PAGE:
Album Review: Don Henley–Cass County

Rating: 9/10

Since the moment Don Henley announced that he was making a country album, much of the country music community has been wondering if, and even assuming that, this album would be another country album by a rocker seeking some cash and attention–Steven Tyler anyone? I never wondered about this; Don Henley has no reason to make a country album other than genuinely wanting to make a country album. And now that Cass County has arrived, it’s proven that this isn’t just another rocker looking to exploit the country format, this is a true country album by an artist with obvious love and respect for the genre’s roots and tradition. In short, Don Henley lived up to my expectations with this record, and if you had reservations, I’m here to tell you you needn’t have worried.

Let me say I am reviewing the deluxe version, which is important because some of the songs are not in the same order on the main version. I will state which songs are not on Cass County, but it’s important to know that the ones that are might not be in the same place on the album.

The album opens with “Bramble Rose,” and right away, you can tell this is traditional country, with steel guitar making a grand appearance on the opening beat. This is about a woman whose love has “grown as sharp as a bramble rose.” It’s a nice opener–also, it features Mick Jagger and Miranda Lambert, making perhaps the most unlikely musical threesome I have ever heard. I come away from it more impressed by Miranda Lambert’s vocals than I have ever been–and this from one of the biggest Miranda Lambert fans you’ll ever meet–and wondering what Mick Jagger would sound like in country. Don Henley has several duets on this album, and this is something common to all; all the singers sound their best. It’s like Don brings out something in them that they don’t try to bring out themselves, like he believes in them more than they do. Speaking of duets, the album’s impressive lineup continues with “The Cost of Living,” a duet with none other than Merle Haggard–yes, the guy that just critiqued all modern country, so there’s an endorsement for this album in his name alone. The song itself is about living with the hand you are dealt and not letting life’s troubles get you down; “It’s the cost of living, and everyone pays.” I now want a Don Henley and Merle Haggard duets album, as this sounded better vocally than anything on the already great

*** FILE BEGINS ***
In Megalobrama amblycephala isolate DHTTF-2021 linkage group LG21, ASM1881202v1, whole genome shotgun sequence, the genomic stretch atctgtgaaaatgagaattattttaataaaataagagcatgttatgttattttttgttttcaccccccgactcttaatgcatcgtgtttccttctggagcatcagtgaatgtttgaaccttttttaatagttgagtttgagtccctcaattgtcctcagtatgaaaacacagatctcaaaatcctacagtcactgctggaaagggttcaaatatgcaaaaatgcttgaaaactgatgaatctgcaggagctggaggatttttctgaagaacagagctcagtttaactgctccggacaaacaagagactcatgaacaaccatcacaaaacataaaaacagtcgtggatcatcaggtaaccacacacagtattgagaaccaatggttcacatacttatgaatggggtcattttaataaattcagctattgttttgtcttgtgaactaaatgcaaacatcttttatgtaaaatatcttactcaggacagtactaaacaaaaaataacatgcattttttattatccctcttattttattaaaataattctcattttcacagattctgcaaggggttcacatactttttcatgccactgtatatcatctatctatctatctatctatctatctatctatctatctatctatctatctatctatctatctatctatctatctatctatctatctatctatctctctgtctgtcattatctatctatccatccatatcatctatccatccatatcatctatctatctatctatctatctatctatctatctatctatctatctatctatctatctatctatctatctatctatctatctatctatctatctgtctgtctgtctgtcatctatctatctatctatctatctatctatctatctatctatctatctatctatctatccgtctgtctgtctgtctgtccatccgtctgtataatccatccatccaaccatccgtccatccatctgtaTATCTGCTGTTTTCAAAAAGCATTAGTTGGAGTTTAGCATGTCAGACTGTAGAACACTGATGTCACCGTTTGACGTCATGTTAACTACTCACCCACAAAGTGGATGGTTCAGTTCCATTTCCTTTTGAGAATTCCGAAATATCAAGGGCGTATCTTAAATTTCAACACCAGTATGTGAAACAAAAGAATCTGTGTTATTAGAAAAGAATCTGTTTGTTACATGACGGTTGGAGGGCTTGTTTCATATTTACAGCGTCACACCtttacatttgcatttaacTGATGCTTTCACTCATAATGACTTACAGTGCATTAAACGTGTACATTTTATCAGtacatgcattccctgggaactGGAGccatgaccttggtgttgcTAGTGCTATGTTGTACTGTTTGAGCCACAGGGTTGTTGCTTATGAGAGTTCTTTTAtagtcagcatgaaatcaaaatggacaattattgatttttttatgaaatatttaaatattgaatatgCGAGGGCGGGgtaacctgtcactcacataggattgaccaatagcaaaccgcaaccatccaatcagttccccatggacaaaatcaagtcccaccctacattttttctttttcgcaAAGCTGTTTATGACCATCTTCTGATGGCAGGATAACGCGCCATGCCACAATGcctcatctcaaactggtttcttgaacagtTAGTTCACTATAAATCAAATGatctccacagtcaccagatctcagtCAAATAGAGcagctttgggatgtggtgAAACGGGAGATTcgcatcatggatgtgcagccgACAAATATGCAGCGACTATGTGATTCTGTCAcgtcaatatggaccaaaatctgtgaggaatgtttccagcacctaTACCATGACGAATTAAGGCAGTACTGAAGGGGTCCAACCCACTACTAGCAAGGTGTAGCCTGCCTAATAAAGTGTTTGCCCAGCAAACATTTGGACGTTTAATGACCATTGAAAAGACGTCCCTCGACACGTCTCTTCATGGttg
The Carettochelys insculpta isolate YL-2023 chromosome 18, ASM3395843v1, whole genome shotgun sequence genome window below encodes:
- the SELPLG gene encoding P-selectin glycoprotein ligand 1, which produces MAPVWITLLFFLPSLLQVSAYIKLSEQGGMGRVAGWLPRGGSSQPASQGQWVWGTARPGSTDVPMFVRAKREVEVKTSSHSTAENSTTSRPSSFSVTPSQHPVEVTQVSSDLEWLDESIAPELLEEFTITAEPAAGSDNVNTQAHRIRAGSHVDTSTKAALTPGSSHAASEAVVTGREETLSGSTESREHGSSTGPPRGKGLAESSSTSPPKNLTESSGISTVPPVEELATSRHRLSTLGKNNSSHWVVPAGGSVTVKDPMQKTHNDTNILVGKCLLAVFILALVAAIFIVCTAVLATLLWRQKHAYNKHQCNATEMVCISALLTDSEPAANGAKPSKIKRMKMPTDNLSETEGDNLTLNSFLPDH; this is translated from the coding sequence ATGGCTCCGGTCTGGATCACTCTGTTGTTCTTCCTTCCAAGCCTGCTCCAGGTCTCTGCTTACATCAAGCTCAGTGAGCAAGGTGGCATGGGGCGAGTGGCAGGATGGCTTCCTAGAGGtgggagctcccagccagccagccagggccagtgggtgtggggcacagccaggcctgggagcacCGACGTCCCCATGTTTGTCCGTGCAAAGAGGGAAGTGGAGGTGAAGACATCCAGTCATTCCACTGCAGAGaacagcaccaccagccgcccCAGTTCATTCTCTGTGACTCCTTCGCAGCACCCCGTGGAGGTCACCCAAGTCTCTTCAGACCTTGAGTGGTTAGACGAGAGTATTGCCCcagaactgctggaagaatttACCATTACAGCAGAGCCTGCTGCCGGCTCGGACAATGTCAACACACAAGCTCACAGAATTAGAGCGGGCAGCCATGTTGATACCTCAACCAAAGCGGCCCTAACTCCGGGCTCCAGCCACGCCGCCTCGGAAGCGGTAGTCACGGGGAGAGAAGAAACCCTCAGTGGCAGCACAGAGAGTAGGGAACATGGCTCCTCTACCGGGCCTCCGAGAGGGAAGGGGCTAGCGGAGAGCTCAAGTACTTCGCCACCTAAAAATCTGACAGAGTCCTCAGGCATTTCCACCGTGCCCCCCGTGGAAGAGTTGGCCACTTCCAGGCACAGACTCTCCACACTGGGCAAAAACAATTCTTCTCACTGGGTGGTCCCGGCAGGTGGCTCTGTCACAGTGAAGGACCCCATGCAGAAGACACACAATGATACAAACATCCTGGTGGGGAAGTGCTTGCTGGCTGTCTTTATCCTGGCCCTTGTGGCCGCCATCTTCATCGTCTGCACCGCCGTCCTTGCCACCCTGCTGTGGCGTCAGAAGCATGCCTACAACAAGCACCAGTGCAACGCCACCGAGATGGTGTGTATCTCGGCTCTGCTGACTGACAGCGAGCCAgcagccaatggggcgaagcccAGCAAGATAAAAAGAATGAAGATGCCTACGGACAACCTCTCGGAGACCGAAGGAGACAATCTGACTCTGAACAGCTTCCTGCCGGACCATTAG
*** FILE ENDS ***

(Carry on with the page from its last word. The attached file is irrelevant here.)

Django and Jimmie.

“No, Thank You,” is a fun little country rock song saying “no, thank you” to, well, pretty much everything that is “too good to be true” because he’s “been there, done that.” “Waiting Tables” displays excellent country storytelling, as we learn about the life of a 23-year-old single mom who works as a waitress and hopes for better days. “Take a Picture of This” tells another great story, this time of a married couple who captured their life in pictures, but now they are getting divorced after many years together. “Too Far Gone,” only featured on the deluxe version, is a traditional country song rife with piano and steel. It’s about a man who knows his woman loves someone else, but he is “too far gone” to accept this. Don Henley really captures the emotion in this song and makes it one of the better tracks on a great album.